About Ichthyophthirius multifiliis
Ichthyophthirius multifiliis (commonly known as freshwater white spot disease, freshwater ich, or freshwater ick) is a common disease of freshwater fish. It is easily introduced into a fish pond or home aquarium by new fish or equipment which has been moved from one fish-holding unit to another. When the organism gets into a large fish culture facility, it is difficult to control due to its fast reproductive cycle and its unique life stages. If not controlled, there is a 100% mortality rate of fish. With careful treatment, the disease can be controlled but the cost is high in terms of lost fish, labor, and cost of chemicals.
Whitespot is very damaging to the gills and skin. In heavily infected fish it can cause a rapid deterioration of condition, considerable distress and death. Infected fish have small white spots on the skin and gills (Fig. 2 and Fig. 3) and produce excess mucus, due to irritation. Whitespot causes most damage when entering and leaving the tissues of the fish. This can lead to the loss of skin and ulcers. These wounds can harm the ability of a fish to control the movement of water into its body. Damage caused to the gill tissue of an infected fish can also reduce respiratory efficiency. This means it is more difficult for the fish to obtain oxygen from the water, and becomes less tolerant to low levels of dissolved oxygen.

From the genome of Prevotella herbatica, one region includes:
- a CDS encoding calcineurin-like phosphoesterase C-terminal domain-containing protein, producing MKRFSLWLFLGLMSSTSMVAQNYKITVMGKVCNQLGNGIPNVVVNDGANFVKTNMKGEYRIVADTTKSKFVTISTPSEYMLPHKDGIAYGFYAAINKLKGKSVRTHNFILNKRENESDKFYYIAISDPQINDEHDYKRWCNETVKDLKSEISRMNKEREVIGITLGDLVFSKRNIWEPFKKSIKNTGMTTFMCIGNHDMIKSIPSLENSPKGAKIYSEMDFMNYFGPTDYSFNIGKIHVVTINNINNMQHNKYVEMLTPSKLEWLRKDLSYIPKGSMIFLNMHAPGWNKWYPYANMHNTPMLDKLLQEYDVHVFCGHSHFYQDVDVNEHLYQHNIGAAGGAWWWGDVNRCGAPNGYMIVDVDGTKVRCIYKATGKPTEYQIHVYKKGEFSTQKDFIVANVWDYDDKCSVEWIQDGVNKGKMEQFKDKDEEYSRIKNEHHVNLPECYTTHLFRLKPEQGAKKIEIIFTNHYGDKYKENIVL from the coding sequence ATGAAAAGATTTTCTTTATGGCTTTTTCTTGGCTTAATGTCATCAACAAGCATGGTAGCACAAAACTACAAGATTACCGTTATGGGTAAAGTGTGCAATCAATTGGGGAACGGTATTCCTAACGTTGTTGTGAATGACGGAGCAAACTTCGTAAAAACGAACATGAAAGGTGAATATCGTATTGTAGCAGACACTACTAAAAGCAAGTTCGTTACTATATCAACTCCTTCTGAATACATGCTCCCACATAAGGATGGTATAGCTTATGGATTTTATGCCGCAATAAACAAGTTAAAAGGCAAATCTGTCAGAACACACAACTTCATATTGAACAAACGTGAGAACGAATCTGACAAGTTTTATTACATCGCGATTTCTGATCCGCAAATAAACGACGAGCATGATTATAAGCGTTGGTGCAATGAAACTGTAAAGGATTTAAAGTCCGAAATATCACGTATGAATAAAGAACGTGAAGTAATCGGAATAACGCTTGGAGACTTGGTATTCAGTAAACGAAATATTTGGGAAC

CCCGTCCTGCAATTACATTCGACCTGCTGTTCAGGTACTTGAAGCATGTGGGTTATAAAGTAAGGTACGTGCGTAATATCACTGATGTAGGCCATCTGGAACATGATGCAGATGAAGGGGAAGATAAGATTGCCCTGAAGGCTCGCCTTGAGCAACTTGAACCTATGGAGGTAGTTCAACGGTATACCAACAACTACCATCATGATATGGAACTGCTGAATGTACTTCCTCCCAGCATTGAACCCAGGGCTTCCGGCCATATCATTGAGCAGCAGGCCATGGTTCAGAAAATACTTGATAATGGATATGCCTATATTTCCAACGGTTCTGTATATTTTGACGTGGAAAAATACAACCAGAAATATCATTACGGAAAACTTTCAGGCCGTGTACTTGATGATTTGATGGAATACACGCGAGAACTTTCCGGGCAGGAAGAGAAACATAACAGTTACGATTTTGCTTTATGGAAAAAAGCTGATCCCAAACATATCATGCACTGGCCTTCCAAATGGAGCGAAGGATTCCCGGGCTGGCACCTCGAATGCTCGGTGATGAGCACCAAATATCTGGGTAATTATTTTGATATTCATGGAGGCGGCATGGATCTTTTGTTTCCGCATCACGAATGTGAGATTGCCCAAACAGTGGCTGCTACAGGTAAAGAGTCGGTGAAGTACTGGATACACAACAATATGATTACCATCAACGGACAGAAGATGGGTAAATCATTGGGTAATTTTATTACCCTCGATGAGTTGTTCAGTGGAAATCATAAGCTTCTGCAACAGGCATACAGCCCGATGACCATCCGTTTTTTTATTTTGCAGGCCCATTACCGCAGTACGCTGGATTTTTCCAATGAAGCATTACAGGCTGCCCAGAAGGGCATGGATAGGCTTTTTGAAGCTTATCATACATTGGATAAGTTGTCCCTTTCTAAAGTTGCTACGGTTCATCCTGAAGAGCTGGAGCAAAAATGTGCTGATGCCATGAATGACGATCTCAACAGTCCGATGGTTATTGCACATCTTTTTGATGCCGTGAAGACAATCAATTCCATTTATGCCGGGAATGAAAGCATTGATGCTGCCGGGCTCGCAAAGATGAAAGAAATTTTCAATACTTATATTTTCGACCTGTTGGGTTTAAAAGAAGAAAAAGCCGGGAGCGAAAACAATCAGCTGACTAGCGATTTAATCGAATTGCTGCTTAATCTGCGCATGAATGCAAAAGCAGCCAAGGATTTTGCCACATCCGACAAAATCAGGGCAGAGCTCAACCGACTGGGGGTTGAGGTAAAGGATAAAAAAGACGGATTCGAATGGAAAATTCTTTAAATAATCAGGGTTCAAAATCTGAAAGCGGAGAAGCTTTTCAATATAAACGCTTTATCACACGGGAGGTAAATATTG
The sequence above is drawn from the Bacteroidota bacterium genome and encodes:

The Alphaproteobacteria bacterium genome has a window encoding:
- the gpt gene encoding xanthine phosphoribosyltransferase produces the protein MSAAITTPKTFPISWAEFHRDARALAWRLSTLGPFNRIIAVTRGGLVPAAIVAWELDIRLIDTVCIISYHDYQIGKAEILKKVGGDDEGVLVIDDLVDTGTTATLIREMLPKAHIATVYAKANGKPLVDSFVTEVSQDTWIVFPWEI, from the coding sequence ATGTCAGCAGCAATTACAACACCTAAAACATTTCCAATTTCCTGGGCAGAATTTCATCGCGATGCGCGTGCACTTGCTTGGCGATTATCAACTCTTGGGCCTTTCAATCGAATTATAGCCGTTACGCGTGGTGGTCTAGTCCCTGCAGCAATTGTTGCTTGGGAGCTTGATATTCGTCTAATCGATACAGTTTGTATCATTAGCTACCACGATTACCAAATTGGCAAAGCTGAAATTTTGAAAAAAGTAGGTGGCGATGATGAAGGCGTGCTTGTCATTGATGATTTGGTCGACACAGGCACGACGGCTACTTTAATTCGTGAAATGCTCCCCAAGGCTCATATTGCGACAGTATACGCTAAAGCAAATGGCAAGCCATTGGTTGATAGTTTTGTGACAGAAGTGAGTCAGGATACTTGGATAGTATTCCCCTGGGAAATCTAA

Taxonomy ID 5932
Data source European Nucleotide Archive
This species currently has no variation database. However you can process your own variants using the Variant Effect Predictor: